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Error -200279: Unable to Keep Up with Acquisition in DAQmx

Updated Sep 9, 2019

Reported In


  • LabVIEW


  • NI-DAQmx

Issue Details

When I run a DAQmx application in LabVIEW using DAQmx Read or the DAQ Assistant Express VI to acquire data continuously, I get the following error:

Error -200279 occurred at DAQmx Read (Analog 1D Wfm NChan NSamp).vi

Possible reason(s):
The application is not able to keep up with the hardware acquisition.
Increasing the buffer size, reading the data more frequently, or specifying a fixed number of samples to read instead of reading all available samples might correct the problem.


This error is caused by a PC buffer overflow. The PC buffer is the buffer that exists on a computer between the DAQ hardware and LabVIEW's application memory. It is written to continuously by hardware, but is only periodically read from by LabVIEW. This can often lead to a mismatch in read rates. Typically, data is overwritten in the DAQmx PC Buffer because either the read rate is slower than the sample rate, or the DAQmx PC Buffer is too small to hold the data required by the DAQmx task.

Case 1: Read Rate Is Slower Than Sample Rate

This error is often the result of the read rate for the continuously sampled DAQmx application being slower than the sample rate of the DAQmx task, causing samples to build up in the DAQmx PC Buffer until an overwrite occurs. The sample rate is the rate specified via the DAQmx Timing VI property below:

When troubleshooting this error, the first step should be to ensure that the read rate and the sample rate for your application are the same.

Since the read rate for your application depends on both the number of samples you are requesting per DAQmx Read, as well as the number of times that the DAQmx Read function is called in a second, you can adjust the read rate by explicitly controlling the number of samples required by the DAQmx Read, or by explicitly controlling the number of times that the while loop containing your DAQmx Read executes in a second using nodes such as Wait (ms):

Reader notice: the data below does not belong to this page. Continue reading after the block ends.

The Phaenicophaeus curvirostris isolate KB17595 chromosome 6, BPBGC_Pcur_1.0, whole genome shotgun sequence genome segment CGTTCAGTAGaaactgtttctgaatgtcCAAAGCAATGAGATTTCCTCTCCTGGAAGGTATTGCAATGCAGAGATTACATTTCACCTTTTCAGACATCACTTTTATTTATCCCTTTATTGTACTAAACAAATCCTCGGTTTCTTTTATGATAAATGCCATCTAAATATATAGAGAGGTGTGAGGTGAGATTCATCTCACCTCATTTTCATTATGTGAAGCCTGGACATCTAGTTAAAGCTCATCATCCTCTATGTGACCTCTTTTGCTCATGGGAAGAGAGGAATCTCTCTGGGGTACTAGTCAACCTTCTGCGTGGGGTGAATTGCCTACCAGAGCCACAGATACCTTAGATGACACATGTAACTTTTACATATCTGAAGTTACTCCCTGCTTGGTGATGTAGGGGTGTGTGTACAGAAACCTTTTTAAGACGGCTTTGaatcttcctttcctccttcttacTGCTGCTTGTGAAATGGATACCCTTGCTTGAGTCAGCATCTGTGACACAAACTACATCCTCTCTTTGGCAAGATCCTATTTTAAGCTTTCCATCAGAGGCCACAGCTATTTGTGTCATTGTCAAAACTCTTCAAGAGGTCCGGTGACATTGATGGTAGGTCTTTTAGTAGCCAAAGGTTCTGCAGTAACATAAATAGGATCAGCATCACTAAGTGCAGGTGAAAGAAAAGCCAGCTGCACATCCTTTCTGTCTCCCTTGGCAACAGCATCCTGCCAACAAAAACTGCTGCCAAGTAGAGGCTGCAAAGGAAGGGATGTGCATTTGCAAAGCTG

Note: DAQmx Read will automatically wait until the requested number of samples are available, so it is usually only necessary to control one of these factors in a particular application.

If the while loop is performing more slowly than expected, you may need to implement a Producer/Consumer architecture in order to move other processes, such as logging, post-processing, analysis, and user interface functionality outside of the acquisition loop.  

If increasing the while loop performance is not an option, you may need to lower the sample rate for your application instead.

Note: Do not use Highlight Execution with code that contains a DAQmx Read, since it will slow down the execution and cause a buffer overflow.

Case 2: PC Buffer Is Too Small to Hold Task Data

Another reason for this error is that the DAQmx PC Buffer is too small to hold the amount of data required by the DAQmx task, causing an overwrite in the DAQmx PC Buffer before data has been acquired at all.

Occasionally, this error can be resolved by simply increasing the size of the host side data buffer manually. However, if the error is occurring because data is not being read out of the DAQmx buffer fast enough (Case 1 above), increasing the buffer size will only delay the occurrence of the error, and will not eliminate it completely.

Additional Information

The read rate for your DAQmx task is determined by two factors -- the number of samples acquired per read, and the number of reads per second:

Even if you set the read rate and sample rate to the be same, your program may not be able to perform at speed you expect. This can occur when many operations are executing inside the while loop, causing each iteration to take longer than expected. This will result in the DAQmx read not occurring as often as expected, and samples piling up in the buffer. You can use loop benchmarking techniques, such as those shown below, to verify that the while loop is actually performing at the speed you expect:

Additional Troubleshooting Considerations:

Finite Sampling vs. Continuous Sampling